Instead of wasting time on trial and error searches you can tweak various search parameters and narrow down your results on the Advanced Search page. You can specify exact word or phrase searches, languages, last update, file type and more.
Found an amazing website on Google but you can’t remember the URL? There’s still hope! With Web History you can browse your past searches, get a graphic breakdown of your search activity, trends and more. Web History requires a Google account and will only work for searches you’ve done when signed into the same account.
Depending on the kind of search you perform, the Search Tools button will provide you with different options to refine your search. When searching for images, for example, you’ll be able to specify color, size, type and more.
Depending on your search query, the More drop down menu will show different categories to narrow down your search. For example, if you search for cameras the options will include Videos, News, Books and more.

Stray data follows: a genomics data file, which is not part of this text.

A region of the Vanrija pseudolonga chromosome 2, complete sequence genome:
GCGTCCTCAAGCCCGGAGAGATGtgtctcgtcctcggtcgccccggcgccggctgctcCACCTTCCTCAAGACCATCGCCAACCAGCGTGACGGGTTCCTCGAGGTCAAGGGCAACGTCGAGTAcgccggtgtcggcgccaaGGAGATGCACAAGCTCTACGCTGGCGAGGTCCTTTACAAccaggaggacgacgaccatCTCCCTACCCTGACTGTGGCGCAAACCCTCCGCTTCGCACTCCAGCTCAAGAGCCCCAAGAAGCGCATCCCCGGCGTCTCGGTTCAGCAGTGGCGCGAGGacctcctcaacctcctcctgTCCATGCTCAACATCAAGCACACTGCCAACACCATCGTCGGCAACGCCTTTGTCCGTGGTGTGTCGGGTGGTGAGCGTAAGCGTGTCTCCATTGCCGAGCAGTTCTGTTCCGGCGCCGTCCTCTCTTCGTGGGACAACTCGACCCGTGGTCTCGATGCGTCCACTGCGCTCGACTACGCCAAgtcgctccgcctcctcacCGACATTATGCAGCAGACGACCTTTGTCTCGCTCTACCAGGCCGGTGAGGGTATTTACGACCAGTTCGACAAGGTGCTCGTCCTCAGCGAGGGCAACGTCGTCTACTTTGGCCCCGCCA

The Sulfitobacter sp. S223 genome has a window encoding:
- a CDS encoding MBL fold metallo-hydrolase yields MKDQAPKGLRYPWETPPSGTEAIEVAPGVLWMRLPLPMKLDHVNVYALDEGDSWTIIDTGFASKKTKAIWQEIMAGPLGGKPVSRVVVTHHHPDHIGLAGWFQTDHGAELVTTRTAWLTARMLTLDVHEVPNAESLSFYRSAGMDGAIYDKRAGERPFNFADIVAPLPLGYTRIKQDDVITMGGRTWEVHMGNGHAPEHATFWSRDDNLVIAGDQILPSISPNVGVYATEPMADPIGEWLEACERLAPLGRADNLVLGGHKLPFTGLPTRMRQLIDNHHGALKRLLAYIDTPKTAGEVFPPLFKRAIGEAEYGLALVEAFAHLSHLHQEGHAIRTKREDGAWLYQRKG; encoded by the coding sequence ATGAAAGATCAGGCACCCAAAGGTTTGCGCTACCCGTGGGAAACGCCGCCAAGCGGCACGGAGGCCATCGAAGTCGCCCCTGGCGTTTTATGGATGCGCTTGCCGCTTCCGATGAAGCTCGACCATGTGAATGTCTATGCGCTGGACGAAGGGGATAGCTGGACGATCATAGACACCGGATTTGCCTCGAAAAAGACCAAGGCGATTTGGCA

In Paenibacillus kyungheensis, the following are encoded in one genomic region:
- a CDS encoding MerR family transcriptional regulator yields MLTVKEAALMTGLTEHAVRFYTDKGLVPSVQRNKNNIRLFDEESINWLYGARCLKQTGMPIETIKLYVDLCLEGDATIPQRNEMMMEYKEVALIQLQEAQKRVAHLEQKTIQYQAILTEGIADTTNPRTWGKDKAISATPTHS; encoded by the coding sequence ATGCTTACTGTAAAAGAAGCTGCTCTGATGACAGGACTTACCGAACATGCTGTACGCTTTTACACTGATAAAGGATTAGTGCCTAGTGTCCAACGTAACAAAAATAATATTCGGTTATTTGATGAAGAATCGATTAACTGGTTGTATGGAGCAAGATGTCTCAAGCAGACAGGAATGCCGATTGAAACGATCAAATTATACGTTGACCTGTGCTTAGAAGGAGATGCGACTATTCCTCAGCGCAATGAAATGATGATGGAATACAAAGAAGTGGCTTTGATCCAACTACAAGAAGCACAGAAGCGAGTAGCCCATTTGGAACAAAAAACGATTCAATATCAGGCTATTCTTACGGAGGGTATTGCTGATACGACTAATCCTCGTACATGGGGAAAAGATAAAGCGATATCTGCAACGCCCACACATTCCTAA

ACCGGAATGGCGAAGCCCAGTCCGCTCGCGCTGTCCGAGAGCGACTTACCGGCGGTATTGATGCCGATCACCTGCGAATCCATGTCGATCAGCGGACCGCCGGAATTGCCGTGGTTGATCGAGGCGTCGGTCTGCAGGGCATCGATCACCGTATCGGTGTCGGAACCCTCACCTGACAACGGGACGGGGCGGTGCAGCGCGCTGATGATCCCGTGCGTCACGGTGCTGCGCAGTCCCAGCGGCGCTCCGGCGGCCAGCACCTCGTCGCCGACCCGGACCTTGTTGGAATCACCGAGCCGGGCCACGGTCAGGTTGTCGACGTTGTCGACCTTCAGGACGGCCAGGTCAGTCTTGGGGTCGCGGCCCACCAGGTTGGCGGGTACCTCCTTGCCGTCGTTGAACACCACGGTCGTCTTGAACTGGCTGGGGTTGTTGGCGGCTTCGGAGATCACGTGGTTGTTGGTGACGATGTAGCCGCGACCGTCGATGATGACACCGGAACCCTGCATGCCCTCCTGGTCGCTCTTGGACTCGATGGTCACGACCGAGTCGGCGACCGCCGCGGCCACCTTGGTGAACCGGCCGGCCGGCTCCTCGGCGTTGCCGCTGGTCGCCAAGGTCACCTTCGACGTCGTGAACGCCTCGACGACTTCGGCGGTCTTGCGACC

Google’s search features like Spelling Corrections, Synonyms and Personalization are meant to help you. But they can also become a chore when you merely want to search using the exact keywords you typed. Verbatim enables you to do just that!
Knowledge Graph is one of Google’s latest search features. It enables you to find new relevant information when performing a search and save time.
Knowledge Graph is available on desktop, tablet and smartphone.
Sometimes you need to get quick information but your hands are not free or you have no time to type. Powered by Google’s Knowledge Graph, Voice Search enables you to get answers to any search-related questions:
Just click the microphone icon and ask away!
Voice Search works on mobile devices and on computers with a built-in or attached microphone. On phones that have the latest version of Google Search App for Android or iPhone, Voice Search can also speak the answer back to you!
If there’s an image you like on your computer or online, you can use it as a starting point for your search. For instance, an image of your favorite band can help you explore similar images and related web pages.